Back in 2011 when I was a student at the University of Maryland in College Park I once noticed a massive pile of trash in front of a dining hall. A closer look revealed that it was mostly food — a half-eaten sandwich, a browning apple and what appeared to be the remains of the day's lunch special.
The heap was gross, but intriguing. Turned out it was a stunt to get students thinking about how much food they throw out each day.
Nowadays, students are coming face to face with their food waste, and its environmental and social impact, a lot more often. They also have more opportunities do something about it.
The conspirator behind the stinky installation at UMD was Ben Simon, 25. Simon founded the Food Recovery Network as an undergraduate as a way to get college kids to salvage uneaten food from cafeterias and deliver it to local agencies that feed the needy. He's been so successful with the initiative that he was recently highlighted on Forbes' "30 Under 30" list of entrepreneurs.
The average college student generates 142 pounds of food waste a year, according to Recycling Works, a program in Massachusetts. And college campuses as a group throw out a total of 22 million pounds of uneaten food each year, the Food Recovery Network has found. It's a small – but significant — piece of the 35 million tons of food discarded by Americans in 2012 alone, according to the latest estimate from the U.S. Environmental Protection Agency. About 40 percent of all food in the U.S. never even makes it to the plate before it's tossed. Yet 1 in 6 Americans go hungry.
Like many institutions with big food service operations, colleges and universities are forced to throw food away because they never know exactly how many people will be dining in their cafeterias every day. Many schools are serving meals buffet-style and can't run the risk of running out of food.
Simon says all the waste at the UMD began to resonate with him as a lost opportunity to feed the hungry — he was volunteering at soup kitchens and involved with food drives at the time. He discovered that only a handful of U.S. colleges had some sort of program to repurpose uneaten food. There was SPOON at Stanford University and the The Campus Kitchens Project, which had chapters in a few dozen schools.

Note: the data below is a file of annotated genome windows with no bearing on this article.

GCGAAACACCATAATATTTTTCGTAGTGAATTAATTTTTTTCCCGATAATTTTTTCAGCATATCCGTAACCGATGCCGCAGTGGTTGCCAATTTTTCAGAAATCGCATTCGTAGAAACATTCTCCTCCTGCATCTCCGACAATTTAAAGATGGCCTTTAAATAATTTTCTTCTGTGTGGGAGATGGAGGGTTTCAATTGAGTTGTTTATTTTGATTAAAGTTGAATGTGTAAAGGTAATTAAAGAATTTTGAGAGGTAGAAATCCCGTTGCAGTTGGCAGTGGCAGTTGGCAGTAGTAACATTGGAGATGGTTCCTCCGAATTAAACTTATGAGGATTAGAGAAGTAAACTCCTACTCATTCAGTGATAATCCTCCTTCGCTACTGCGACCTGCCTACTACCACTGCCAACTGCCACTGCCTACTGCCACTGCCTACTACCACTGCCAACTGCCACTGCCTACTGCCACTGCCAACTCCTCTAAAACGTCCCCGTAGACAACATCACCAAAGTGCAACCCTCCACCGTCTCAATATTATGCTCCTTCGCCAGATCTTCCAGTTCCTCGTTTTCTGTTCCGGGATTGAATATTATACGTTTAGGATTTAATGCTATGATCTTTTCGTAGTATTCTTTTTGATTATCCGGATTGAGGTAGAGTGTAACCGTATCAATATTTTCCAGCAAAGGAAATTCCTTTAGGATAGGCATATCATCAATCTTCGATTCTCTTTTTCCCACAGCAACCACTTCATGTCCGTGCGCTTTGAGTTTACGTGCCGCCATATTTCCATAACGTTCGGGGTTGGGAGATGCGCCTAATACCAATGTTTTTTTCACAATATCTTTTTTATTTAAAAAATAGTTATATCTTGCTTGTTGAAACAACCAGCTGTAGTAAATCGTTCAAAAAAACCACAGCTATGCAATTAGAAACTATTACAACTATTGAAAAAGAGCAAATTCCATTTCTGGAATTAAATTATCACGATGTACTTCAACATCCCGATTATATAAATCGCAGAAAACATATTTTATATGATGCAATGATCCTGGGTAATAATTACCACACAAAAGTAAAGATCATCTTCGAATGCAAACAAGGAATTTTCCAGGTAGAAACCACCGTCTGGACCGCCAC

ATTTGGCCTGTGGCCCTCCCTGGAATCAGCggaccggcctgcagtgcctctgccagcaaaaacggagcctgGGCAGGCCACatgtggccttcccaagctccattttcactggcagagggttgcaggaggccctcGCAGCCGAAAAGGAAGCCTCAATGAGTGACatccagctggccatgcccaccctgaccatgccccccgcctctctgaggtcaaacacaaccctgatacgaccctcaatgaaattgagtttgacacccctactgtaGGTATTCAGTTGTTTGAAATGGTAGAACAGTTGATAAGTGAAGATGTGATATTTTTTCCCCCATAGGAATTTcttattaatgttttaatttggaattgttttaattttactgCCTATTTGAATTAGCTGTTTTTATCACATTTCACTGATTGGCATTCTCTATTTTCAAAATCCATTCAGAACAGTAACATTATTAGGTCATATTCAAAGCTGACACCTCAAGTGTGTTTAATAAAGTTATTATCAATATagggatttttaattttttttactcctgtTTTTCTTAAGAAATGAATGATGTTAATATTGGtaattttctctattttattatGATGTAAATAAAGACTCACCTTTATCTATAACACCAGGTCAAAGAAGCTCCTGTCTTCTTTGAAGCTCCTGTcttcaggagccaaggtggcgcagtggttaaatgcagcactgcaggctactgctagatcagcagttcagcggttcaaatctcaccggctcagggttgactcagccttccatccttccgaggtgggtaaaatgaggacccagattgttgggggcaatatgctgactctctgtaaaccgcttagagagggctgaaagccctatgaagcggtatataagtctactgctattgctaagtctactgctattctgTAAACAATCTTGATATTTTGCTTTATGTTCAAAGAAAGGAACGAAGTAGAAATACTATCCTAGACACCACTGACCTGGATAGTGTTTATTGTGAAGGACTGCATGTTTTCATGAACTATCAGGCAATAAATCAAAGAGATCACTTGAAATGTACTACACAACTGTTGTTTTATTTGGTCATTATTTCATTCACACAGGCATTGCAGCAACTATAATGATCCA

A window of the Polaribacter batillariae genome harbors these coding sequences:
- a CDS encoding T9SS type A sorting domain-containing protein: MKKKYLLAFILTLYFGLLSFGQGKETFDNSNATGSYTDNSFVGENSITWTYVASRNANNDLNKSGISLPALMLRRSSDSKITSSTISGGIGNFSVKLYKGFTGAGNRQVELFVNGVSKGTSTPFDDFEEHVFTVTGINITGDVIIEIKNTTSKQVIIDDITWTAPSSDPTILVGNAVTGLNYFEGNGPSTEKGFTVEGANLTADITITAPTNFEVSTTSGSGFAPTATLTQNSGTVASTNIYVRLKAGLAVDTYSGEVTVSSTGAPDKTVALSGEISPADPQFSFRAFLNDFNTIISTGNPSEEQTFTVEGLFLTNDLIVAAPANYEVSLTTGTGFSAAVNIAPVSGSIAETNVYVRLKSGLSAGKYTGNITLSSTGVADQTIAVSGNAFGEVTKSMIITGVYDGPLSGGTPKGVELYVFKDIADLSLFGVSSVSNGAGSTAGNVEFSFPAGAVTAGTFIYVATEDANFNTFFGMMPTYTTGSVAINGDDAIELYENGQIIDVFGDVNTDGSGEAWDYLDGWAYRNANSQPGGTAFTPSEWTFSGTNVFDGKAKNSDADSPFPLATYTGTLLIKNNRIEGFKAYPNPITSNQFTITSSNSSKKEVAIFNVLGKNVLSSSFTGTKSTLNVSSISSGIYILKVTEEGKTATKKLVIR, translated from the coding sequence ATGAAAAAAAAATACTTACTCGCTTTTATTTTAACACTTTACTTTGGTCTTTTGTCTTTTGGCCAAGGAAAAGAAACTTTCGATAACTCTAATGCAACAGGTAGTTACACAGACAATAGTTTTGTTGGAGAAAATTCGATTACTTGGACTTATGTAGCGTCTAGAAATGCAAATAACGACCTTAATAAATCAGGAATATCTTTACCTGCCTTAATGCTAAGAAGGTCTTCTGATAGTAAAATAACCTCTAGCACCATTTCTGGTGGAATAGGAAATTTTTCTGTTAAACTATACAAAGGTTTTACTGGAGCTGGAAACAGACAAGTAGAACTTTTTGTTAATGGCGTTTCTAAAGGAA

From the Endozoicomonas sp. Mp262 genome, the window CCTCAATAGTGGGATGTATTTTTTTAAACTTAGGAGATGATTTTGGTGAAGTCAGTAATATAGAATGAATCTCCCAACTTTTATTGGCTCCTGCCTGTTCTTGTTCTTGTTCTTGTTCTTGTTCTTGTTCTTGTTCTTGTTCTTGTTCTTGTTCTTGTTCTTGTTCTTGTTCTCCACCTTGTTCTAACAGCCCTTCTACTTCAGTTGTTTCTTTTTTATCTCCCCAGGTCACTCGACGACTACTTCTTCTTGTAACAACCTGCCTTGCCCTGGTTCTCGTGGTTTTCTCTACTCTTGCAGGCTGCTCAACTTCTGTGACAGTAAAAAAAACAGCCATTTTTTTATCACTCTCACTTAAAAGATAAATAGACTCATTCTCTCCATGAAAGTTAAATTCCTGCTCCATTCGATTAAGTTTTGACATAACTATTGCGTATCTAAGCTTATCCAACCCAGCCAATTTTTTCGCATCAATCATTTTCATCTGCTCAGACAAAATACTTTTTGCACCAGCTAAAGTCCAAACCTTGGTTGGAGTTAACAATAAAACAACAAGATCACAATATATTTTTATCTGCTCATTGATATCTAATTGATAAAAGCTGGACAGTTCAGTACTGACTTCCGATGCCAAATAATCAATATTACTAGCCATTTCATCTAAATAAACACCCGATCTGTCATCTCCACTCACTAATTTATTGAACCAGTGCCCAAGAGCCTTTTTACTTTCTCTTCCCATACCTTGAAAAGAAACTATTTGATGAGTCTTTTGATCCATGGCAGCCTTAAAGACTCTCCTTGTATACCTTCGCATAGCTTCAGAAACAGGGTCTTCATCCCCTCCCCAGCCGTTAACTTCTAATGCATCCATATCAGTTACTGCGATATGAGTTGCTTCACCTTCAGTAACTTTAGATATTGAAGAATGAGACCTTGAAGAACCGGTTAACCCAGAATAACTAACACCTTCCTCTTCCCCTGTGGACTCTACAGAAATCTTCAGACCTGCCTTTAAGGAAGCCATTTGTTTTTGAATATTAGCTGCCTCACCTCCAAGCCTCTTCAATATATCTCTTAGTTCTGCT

"It just seemed like everywhere across the country, this surplus food from college campuses was just getting wasted," he tells The Salt.
So he got to work, initially with a group of 11 people. Soon 200 people from other student organizations on campus came to volunteer. Three years later, the program expanded to more than 100 chapters around the country. To date, students in the network have salvaged nearly 640,000 pounds of food, which they repackage and driven by students in their own cars to local agencies that feed the hungry.
Colleges and universities have also been coming up with their own ways to prevent food waste, says Wynn Calder, a sustainability consultant and the director of the Association of University Leaders for a Sustainable Future. "A lot of schools have done things like introduce trayless dining," he says. "A study at Loyola University Chicago found that a combination of getting rid of trays and reducing plate sizes makes about a 25 percent reduction in food waste."
Other tactics include offering fewer food choices and putting unhealthful food further in the back to make students take less at a time.
Simon says part of his inspiration came from The Campus Kitchens Project, which was started in 2001 by the nonprofit D.C. Central Kitchen and now has 42 chapters. Whereas Simon's organization rescues food that's already been cooked, The Campus Kitchens Project has high-school and college students scavenging food from cafeterias, grocery stores and farmers' markets, preparing it and delivering it to organizations serving low-income people in their communities.
"It's the students who come up with the recipes, who check the temperature of the food, who are trained in [food] safety and who are running the shifts as a chef would," says Jenny Bird, a coordinator for the The Campus Kitchens Project at the St. Louis University chapter.
At University of California, Davis, students are focusing on food waste that can't be eaten but can be composted. Jessica Siegel, 21, is a senior who runs Project Compost. The student-led program collects nearly 2,000 pounds a week in carrot peels and coffee grounds from the school's main coffee house and from a plant lab. It all gets composted into a material that's donated to community gardens.
"You just see so much when you're behind the scenes digging at the waste, like how much waste is produced and how much of that can be used to make compost," says Siegel.
Wynn Calder at Association of University Leaders for a Sustainable Future says he's thrilled that students are getting involved with the food waste issue.
"If you become aware of the importance of not wasting food at the age of 15, 18 or 20, it's a heck of a lot better than figuring that out when you're 50," he tells The Salt.
If anyone is going to reverse the trend of food waste, it's millennials, says Dana Gunders at the nonprofit National Resources Defense Council. "They care, they're just starting to form their food habits and they're opened to new things," she says. "And they're going to be eating food for longer than [older] generations.
What's really needed, she says, is a "paradigm shift in how we value food. And I think millennials are really poised to drive that."